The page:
Parasitic Communities Can Differ Greatly Within the Same Fish Species
A novel study featured in The Journal of Parasitology compared two lakes in the Adirondacks that are only 2.5 kilometers apart. The research showed that significant differences in parasitism can occur, depending on their ecological history.
Lawrence, Kansas (PRWEB) August 14, 2013
Every body of water differs in its ecological makeup, species of underwater organisms, and parasitic communities. However, differences in parasitic communities for the same species of native fish in adjacent lakes are not expected. A novel study featured in The Journal of Parasitology compared two lakes in the Adirondacks that are only 2.5 kilometers apart. The research showed that significant differences in parasitism can occur, depending on their ecological history.
Wolf Lake, which has been minimally affected by human factors and is pristine with respect to lake chemistry and fish communities, was compared with Deer Lake, which has had five nonindigenous fish species introduced. The study examined parasite communities in the white sucker and the redbreast sunfish, native to both lakes, to compare species similarity, prevalence, concentration, and abundance.
Thirty-nine white suckers and 15 redbreast sunfish and 30 white suckers and 30 redbreast sunfish were collected from Wolf Lake and Deer Lake, respectively. Each fish was weighed and measured; parasitological examinations included an external inspection of the skin, fins, eyes, and gill covers, as well as a microscopic examination of selected internal organs. Macroparasites and microparasites were collected, identified, and statistically evaluated.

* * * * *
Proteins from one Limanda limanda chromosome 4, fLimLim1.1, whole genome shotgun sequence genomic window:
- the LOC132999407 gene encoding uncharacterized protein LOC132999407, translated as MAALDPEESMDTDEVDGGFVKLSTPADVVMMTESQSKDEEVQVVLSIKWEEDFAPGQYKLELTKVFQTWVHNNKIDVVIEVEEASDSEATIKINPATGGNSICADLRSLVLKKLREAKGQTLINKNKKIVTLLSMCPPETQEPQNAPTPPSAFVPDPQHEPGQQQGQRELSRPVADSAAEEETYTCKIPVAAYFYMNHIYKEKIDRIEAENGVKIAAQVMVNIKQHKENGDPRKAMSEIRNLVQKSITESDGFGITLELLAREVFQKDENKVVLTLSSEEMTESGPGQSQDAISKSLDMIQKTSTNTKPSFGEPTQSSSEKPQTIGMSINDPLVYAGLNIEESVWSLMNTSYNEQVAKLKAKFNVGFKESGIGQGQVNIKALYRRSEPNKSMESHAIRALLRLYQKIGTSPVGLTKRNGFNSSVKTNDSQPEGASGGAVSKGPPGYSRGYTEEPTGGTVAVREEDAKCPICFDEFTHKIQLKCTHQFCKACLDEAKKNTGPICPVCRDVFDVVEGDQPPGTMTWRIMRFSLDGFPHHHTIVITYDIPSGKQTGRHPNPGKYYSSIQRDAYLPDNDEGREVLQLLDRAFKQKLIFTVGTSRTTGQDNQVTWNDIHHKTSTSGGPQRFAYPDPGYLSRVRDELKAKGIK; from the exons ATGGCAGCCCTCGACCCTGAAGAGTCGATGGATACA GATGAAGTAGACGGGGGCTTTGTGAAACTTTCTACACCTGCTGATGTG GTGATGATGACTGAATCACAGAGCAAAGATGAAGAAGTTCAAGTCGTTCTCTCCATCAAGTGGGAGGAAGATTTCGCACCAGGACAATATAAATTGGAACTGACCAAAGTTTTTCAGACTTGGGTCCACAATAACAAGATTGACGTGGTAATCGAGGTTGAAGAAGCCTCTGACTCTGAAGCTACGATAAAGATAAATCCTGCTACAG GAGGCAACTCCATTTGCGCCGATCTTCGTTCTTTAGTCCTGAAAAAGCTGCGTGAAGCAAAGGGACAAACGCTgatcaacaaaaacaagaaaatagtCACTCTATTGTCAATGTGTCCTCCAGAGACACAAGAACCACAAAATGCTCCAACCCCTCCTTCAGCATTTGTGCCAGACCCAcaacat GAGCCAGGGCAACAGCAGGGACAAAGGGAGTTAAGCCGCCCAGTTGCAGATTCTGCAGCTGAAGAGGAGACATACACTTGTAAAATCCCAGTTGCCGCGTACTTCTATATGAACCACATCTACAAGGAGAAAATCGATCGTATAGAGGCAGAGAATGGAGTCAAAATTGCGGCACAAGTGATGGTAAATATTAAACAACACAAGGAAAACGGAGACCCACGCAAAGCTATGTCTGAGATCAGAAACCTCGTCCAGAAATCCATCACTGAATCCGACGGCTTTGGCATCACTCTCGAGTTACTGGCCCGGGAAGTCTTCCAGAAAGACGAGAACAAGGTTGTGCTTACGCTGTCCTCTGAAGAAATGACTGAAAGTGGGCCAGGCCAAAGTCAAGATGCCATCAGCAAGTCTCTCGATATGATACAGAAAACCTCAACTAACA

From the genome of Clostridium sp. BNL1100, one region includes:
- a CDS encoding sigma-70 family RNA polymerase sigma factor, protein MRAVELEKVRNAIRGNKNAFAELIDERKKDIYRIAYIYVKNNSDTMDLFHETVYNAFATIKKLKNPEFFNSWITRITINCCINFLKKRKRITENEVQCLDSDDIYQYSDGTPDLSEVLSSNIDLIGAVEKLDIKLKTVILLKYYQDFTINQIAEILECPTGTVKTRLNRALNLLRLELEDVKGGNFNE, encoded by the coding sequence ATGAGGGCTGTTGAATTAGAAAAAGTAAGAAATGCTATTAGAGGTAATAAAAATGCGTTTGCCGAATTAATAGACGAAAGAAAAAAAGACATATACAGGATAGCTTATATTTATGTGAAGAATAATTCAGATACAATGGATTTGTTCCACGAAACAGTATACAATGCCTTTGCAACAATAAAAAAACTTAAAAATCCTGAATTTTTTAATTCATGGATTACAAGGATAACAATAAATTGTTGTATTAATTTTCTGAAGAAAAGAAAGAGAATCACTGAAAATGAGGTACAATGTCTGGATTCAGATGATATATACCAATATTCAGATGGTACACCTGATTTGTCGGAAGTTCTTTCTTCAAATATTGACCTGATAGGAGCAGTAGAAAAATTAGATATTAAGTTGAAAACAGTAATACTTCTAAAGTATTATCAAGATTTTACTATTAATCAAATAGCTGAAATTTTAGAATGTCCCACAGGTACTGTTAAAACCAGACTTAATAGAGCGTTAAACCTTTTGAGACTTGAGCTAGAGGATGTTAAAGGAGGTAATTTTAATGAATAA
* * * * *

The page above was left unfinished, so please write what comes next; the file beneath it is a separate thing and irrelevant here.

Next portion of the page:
The research showed that average lengths and weights between the two fishes were significantly different, with Deer Lake having longer and heavier fish. Results also showed that of the 28 species of parasites identified in the fishes, Deer Lake had six unique species, and Wolf Lake had five. Additionally, between the two lakes, the redbreast sunfish had parasites that were more similar than those of the white sucker. Even though the majority of parasitic communities were shared, there were differences in species similarity, prevalence, concentration, and abundance. Further investigation is needed to pinpoint the specific reasons for these differences in the same fish living in lakes only 2.5 kilometers apart.
Full text of the article, “Parasites of Two Native Fishes in Adjacent Adirondack Lakes,” Journal of Parasitology, Vol. 99, No. 4, 2013, is now available.
About the Journal of Parasitology
The Journal of Parasitology is the official journal of the American Society of Parasitologists (ASP). It is a medium for the publication of original research, primarily on parasitic animals, and official business of the ASP. The journal is intended for all with interests in parasitology and related disciplines including behavior, immunology, epidemiology, systematics, and pathology. For more information, visit http://www.journalofparasitology.org.
For the original version on PRWeb visit: http://www.prweb.com/releases/para/99-4/prweb11027652.htm